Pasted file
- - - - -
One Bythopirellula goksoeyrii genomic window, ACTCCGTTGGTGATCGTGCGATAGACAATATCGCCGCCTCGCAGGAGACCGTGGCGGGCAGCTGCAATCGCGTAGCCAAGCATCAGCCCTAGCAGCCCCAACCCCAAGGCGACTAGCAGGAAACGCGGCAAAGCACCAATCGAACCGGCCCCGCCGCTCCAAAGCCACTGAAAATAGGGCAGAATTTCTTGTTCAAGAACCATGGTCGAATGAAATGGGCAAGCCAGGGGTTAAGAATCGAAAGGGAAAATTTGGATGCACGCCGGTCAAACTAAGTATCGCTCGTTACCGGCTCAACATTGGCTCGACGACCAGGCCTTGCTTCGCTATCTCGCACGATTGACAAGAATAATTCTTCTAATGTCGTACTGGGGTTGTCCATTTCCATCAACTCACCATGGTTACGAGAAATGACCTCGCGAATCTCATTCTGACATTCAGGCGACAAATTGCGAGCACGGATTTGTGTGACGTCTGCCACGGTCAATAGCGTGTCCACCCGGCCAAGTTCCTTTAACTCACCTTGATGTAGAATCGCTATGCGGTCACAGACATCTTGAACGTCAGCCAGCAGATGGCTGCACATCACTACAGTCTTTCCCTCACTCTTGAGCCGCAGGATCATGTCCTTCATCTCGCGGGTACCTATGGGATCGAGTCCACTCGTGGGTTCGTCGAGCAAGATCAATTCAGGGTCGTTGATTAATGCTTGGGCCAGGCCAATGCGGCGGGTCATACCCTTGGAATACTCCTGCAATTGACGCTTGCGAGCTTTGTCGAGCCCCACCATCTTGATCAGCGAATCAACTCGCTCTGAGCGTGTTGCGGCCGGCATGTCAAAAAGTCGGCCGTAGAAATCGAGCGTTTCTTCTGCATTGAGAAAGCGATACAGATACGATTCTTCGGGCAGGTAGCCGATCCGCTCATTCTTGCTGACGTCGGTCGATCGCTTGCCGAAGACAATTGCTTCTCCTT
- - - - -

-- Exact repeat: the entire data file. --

One Bythopirellula goksoeyrii genomic window, ACTCCGTTGGTGATCGTGCGATAGACAATATCGCCGCCTCGCAGGAGACCGTGGCGGGCAGCTGCAATCGCGTAGCCAAGCATCAGCCCTAGCAGCCCCAACCCCAAGGCGACTAGCAGGAAACGCGGCAAAGCACCAATCGAACCGGCCCCGCCGCTCCAAAGCCACTGAAAATAGGGCAGAATTTCTTGTTCAAGAACCATGGTCGAATGAAATGGGCAAGCCAGGGGTTAAGAATCGAAAGGGAAAATTTGGATGCACGCCGGTCAAACTAAGTATCGCTCGTTACCGGCTCAACATTGGCTCGACGACCAGGCCTTGCTTCGCTATCTCGCACGATTGACAAGAATAATTCTTCTAATGTCGTACTGGGGTTGTCCATTTCCATCAACTCACCATGGTTACGAGAAATGACCTCGCGAATCTCATTCTGACATTCAGGCGACAAATTGCGAGCACGGATTTGTGTGACGTCTGCCACGGTCAATAGCGTGTCCACCCGGCCAAGTTCCTTTAACTCACCTTGATGTAGAATCGCTATGCGGTCACAGACATCTTGAACGTCAGCCAGCAGATGGCTGCACATCACTACAGTCTTTCCCTCACTCTTGAGCCGCAGGATCATGTCCTTCATCTCGCGGGTACCTATGGGATCGAGTCCACTCGTGGGTTCGTCGAGCAAGATCAATTCAGGGTCGTTGATTAATGCTTGGGCCAGGCCAATGCGGCGGGTCATACCCTTGGAATACTCCTGCAATTGACGCTTGCGAGCTTTGTCGAGCCCCACCATCTTGATCAGCGAATCAACTCGCTCTGAGCGTGTTGCGGCCGGCATGTCAAAAAGTCGGCCGTAGAAATCGAGCGTTTCTTCTGCATTGAGAAAGCGATACAGATACGATTCTTCGGGCAGGTAGCCGATCCGCTCATTCTTGCTGACGTCGGTCGATCGCTTGCCGAAGACAATTGCTTCTCCTT